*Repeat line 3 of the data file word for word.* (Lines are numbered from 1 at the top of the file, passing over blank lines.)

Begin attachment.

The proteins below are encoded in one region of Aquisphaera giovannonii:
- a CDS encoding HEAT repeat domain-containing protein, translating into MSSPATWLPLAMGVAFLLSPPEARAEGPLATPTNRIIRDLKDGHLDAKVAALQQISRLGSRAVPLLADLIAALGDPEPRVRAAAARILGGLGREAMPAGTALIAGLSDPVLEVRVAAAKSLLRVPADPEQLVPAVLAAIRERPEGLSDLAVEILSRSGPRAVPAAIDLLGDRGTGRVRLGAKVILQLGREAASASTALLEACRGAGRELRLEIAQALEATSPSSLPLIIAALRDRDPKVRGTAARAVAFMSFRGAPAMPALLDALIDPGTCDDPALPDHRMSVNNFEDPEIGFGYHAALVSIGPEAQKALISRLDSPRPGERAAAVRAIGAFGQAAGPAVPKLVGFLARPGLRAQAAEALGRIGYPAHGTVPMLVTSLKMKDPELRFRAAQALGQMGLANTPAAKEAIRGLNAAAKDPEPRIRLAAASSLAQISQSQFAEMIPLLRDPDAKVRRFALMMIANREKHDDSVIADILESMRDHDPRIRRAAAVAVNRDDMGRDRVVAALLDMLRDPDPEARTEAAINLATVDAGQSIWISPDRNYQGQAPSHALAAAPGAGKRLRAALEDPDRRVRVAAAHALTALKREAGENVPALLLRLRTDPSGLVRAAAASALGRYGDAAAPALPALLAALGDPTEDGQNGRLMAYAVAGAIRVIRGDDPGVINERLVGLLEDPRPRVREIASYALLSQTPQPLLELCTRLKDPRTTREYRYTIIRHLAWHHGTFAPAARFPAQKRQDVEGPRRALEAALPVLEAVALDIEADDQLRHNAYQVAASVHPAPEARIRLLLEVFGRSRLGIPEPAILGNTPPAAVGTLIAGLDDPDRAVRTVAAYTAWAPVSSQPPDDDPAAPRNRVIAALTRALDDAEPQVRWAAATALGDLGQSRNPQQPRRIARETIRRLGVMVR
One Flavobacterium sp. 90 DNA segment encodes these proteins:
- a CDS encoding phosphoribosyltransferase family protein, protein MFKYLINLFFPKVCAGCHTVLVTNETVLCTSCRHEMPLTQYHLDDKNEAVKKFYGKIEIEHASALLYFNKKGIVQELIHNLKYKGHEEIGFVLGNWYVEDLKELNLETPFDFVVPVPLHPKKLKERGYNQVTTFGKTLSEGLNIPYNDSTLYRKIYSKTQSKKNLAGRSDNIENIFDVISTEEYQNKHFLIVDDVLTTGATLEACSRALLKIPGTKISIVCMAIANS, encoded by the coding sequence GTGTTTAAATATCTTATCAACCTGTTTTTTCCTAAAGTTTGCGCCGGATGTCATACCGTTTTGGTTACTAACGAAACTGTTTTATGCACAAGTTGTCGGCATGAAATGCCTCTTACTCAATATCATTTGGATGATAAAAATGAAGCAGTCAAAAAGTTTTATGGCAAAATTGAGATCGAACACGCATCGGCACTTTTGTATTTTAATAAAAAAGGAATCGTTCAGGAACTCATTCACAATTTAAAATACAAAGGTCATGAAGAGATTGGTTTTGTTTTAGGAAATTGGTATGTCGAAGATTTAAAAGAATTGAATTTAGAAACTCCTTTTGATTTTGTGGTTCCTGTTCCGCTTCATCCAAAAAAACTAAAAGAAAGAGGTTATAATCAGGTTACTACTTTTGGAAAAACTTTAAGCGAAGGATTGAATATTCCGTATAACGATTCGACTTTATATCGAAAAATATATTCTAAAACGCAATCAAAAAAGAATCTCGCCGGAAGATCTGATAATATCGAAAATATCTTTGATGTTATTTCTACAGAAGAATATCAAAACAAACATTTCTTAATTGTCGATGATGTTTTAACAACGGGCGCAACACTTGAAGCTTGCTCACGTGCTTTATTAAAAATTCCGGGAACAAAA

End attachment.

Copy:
One Flavobacterium sp. 90 DNA segment encodes these proteins: